Challenging a major political taboo, Johns Hopkins researchers contend that tighter gun control laws will save lives and reduce violence, particularly if "high-risk" people such as alcoholics and youths under age 21 are barred from buying or having firearms.
In a report being released Thursday by the Bloomberg School of Public Health, they call for broadening current state and federal prohibitions on who can own guns while also closing loopholes in the regulation of gun sales.
"When you deny high-risk people access to guns, the evidence shows that saves lives," said Daniel W. Webster, director of Hopkins' Center for Gun Policy and Research and the report's lead author. "And when you regulate all gun sales, fewer guns get diverted to criminals."
Maryland, it turns out, is among a small number of states that already restrict or prohibit gun ownership among the high-risk groups targeted in the report. But Webster said more could be done to tighten federal and state oversight of gun dealers.
Only four other states besides Maryland bar residents under 21 from possessing handguns, Webster said. While studies to date have failed to find these laws put a dent in juvenile murders or suicides, he argued that such limits are warranted because homicide rates are highest among 18- to 20-year-olds.
"We do not allow that group to legally drink beer, but in 45 of 50 states, that group can legally own a handgun," he said.
The report argues for extending prohibitions already in effect against those convicted of crimes. It also recommends regulating gun designs to make them safer and less likely to be used in a crime or shooting spree — by, for instance, limiting ammunition capacity to 10 rounds.
Webster acknowledged that the report is unlikely to get much traction in this election season. Too often, he said, the issue of gun safety bogs down in what he called a "cultural debate" dividing camps into those in favor or opposed to guns or hunting.
"What we're trying to do with this report is show that there are several important reforms that need to be made, that evidence suggests would save lives and that wouldn't take any guns away from any law-abiding adult," Webster said.
Some polls have tracked waning public support for stricter gun laws. Other surveys, Webster said, show that many gun owners would favor certain reforms, such as requiring background checks on all gun transactions, even those between individuals, which are not mandatory in some states. A survey by Republican pollster Frank Luntz found 82 percent of gun owners, and 74 percent of NRA members, favored universal background checks.
Dan Gross, president of the Brady Campaign to Prevent Gun Violence, welcomed the report, saying it lays out research supporting restrictions he contends the American public wants, based on poll results.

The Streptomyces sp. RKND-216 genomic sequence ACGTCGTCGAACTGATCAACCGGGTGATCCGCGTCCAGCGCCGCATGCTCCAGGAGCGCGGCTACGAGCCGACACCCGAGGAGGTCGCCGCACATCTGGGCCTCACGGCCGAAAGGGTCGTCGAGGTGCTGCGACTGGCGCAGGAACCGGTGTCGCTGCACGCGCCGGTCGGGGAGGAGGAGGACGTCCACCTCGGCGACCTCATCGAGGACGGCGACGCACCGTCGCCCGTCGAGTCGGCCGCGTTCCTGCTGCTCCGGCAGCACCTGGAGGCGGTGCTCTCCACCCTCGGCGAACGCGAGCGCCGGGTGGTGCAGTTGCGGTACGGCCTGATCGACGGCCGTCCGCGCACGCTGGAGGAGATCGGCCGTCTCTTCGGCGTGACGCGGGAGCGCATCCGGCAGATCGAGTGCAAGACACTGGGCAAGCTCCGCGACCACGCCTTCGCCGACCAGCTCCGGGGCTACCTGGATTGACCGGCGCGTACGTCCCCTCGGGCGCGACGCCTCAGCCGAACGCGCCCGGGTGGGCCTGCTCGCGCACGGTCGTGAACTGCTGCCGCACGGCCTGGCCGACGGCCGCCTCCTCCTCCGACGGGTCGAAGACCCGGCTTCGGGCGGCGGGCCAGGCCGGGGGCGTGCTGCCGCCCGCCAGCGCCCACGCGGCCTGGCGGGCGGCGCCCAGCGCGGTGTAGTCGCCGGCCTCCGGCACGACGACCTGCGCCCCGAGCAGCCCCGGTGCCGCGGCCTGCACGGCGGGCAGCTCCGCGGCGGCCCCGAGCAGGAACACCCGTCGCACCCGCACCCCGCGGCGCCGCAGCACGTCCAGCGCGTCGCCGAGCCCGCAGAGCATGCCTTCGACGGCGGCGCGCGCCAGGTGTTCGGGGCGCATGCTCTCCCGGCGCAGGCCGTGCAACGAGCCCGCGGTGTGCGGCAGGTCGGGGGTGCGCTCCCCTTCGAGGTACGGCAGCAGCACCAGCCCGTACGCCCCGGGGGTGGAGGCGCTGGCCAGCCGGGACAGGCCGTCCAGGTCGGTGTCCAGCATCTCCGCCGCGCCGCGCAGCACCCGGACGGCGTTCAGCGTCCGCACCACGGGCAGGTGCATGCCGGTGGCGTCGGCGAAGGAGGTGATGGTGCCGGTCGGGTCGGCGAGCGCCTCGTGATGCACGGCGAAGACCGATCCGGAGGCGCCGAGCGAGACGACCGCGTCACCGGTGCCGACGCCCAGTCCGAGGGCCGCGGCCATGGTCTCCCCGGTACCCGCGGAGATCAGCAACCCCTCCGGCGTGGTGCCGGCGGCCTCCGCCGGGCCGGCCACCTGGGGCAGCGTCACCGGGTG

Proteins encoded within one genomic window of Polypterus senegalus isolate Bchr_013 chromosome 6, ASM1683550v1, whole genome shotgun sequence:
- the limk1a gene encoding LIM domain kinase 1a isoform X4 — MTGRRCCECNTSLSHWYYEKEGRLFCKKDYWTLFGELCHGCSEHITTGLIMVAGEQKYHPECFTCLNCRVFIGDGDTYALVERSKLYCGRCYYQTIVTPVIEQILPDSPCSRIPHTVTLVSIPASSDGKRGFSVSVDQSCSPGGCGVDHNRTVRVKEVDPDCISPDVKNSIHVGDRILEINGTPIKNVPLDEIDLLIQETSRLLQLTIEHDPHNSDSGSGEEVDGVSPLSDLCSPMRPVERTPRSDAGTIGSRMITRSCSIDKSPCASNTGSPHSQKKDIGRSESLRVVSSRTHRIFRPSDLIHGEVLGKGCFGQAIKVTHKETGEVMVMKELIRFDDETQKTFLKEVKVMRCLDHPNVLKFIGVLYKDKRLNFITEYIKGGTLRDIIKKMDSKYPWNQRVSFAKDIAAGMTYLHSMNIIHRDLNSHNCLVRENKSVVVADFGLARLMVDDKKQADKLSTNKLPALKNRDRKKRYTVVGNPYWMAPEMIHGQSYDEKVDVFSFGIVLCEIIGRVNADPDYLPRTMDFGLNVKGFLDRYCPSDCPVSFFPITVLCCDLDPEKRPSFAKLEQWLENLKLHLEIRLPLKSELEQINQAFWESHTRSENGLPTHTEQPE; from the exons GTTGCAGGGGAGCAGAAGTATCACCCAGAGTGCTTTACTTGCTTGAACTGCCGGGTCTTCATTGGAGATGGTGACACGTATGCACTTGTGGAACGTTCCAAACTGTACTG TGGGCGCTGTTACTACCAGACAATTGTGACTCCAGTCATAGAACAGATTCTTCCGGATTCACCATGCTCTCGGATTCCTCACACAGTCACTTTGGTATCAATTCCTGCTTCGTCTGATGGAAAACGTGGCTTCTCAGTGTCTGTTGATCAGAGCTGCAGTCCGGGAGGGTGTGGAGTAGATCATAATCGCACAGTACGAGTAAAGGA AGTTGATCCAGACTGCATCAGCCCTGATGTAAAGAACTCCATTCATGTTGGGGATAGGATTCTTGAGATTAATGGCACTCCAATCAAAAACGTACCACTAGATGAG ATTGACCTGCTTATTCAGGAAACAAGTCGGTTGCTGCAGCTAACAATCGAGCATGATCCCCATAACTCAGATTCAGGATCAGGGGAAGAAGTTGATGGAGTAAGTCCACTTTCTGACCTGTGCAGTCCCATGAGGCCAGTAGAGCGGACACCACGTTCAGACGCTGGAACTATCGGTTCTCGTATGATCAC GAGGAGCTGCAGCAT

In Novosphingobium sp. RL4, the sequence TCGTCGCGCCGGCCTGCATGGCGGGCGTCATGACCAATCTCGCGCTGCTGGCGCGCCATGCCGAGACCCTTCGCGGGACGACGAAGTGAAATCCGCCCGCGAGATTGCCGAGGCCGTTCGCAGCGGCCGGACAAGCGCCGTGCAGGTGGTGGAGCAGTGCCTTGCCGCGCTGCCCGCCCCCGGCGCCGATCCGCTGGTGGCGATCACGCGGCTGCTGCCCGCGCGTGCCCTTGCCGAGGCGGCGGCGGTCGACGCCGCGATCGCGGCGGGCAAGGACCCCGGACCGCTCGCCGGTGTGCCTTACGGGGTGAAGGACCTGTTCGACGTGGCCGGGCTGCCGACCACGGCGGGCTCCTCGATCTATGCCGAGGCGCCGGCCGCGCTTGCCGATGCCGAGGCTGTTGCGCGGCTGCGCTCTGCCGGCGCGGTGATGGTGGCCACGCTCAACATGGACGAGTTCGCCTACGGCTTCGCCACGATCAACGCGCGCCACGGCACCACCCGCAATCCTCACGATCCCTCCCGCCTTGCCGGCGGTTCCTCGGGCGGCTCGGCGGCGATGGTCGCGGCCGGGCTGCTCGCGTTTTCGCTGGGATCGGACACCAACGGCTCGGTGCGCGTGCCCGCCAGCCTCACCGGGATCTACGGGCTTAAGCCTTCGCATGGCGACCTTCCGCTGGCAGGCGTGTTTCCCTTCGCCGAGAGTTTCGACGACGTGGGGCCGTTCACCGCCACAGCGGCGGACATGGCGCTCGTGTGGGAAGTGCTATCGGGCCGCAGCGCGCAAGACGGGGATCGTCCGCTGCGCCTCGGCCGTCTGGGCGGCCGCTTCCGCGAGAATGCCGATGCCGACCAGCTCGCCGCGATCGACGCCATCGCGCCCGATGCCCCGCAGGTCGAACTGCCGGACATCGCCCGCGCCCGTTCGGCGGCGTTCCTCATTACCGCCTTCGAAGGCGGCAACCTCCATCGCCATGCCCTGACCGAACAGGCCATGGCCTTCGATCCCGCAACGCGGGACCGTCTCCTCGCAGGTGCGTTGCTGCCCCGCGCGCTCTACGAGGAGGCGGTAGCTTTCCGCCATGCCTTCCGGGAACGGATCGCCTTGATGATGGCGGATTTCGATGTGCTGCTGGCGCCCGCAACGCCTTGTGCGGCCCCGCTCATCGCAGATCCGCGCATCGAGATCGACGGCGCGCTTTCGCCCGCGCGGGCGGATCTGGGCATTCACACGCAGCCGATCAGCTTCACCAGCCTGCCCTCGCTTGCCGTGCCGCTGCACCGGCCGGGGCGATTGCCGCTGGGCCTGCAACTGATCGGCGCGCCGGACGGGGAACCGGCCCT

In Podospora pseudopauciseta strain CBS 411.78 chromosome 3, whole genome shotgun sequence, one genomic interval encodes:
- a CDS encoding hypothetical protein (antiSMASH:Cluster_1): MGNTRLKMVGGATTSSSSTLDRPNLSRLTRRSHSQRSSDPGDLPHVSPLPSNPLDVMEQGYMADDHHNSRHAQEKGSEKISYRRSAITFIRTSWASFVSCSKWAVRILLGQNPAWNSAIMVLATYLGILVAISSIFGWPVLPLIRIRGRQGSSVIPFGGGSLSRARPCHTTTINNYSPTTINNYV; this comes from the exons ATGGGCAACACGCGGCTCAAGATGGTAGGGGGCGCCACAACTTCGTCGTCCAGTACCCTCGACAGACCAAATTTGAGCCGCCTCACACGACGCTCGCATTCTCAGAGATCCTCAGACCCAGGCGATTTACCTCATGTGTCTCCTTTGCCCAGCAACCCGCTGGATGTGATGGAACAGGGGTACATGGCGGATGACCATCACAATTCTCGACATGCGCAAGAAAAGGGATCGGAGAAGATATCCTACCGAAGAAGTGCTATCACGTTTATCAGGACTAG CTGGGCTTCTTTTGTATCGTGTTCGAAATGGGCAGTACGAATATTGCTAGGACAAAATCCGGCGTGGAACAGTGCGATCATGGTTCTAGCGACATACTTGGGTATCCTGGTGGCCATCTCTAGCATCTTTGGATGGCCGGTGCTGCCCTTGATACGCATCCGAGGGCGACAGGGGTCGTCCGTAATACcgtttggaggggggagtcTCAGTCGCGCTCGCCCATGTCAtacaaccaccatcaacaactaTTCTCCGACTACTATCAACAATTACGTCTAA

"None of us wants to live in a country where 32 murders happen every day," he said. "This study points to solutions, like criminal background checks ... that can prevent some of these murders from happening."
A spokeswoman for the National Rifle Association declined to comment on the report until it was available for review.
But John H. Josselyn, legislative vice president for the Associated Gun Clubs of Baltimore, rejected the report's conclusions and contended that other studies show that gun controls do nothing to prevent violence or keep firearms away from criminals. He pointed to a 1991 Hopkins paper that found no clear differences between homicide rates in the United States and Canada in the late 1970s, even though Americans owned far more handguns then.
"Attempting to control criminal behavior through additional gun laws is the rough equivalent of trying to control drunk driving by making it more difficult for sober people to purchase a car," he said.
Sam Walters, owner of The Cop Shop, a downtown gun retailer, said Maryland already has stricter gun laws and tighter checks on firearms purchases than almost any other state. And Walters, a retired city police officer, said he's even more restrictive than the law requires to protect the police officers and security personnel who make up much of his clientele.
"I would rather lose a gun sale, or many sales, than sell to someone who should not have one," he said, as he displayed all the forms prospective buyers must fill out atop a glass case full of Glock pistols.
While Walters agreed it's prudent to deny guns to most 18-year-olds and people with drinking problems, he's leery of additional laws and regulations.
"Too many studies have shown restrictive gun controls don't work," he said.